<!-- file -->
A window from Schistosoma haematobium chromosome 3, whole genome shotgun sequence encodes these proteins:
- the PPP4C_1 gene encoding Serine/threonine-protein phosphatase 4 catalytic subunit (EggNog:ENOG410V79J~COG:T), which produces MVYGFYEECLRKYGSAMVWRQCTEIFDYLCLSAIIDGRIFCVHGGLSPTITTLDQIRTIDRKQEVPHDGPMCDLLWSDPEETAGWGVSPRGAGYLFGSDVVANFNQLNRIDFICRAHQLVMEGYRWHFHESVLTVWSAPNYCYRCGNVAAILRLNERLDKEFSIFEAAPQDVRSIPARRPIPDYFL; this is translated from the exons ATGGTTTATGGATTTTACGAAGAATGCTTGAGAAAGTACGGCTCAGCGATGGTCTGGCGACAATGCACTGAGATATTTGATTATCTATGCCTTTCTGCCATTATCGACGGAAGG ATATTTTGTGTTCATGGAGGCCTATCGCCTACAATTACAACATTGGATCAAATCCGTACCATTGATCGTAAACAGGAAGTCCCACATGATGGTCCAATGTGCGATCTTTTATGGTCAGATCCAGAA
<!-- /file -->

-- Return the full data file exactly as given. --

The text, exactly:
A window from Schistosoma haematobium chromosome 3, whole genome shotgun sequence encodes these proteins:
- the PPP4C_1 gene encoding Serine/threonine-protein phosphatase 4 catalytic subunit (EggNog:ENOG410V79J~COG:T), which produces MVYGFYEECLRKYGSAMVWRQCTEIFDYLCLSAIIDGRIFCVHGGLSPTITTLDQIRTIDRKQEVPHDGPMCDLLWSDPEETAGWGVSPRGAGYLFGSDVVANFNQLNRIDFICRAHQLVMEGYRWHFHESVLTVWSAPNYCYRCGNVAAILRLNERLDKEFSIFEAAPQDVRSIPARRPIPDYFL; this is translated from the exons ATGGTTTATGGATTTTACGAAGAATGCTTGAGAAAGTACGGCTCAGCGATGGTCTGGCGACAATGCACTGAGATATTTGATTATCTATGCCTTTCTGCCATTATCGACGGAAGG ATATTTTGTGTTCATGGAGGCCTATCGCCTACAATTACAACATTGGATCAAATCCGTACCATTGATCGTAAACAGGAAGTCCCACATGATGGTCCAATGTGCGATCTTTTATGGTCAGATCCAGAA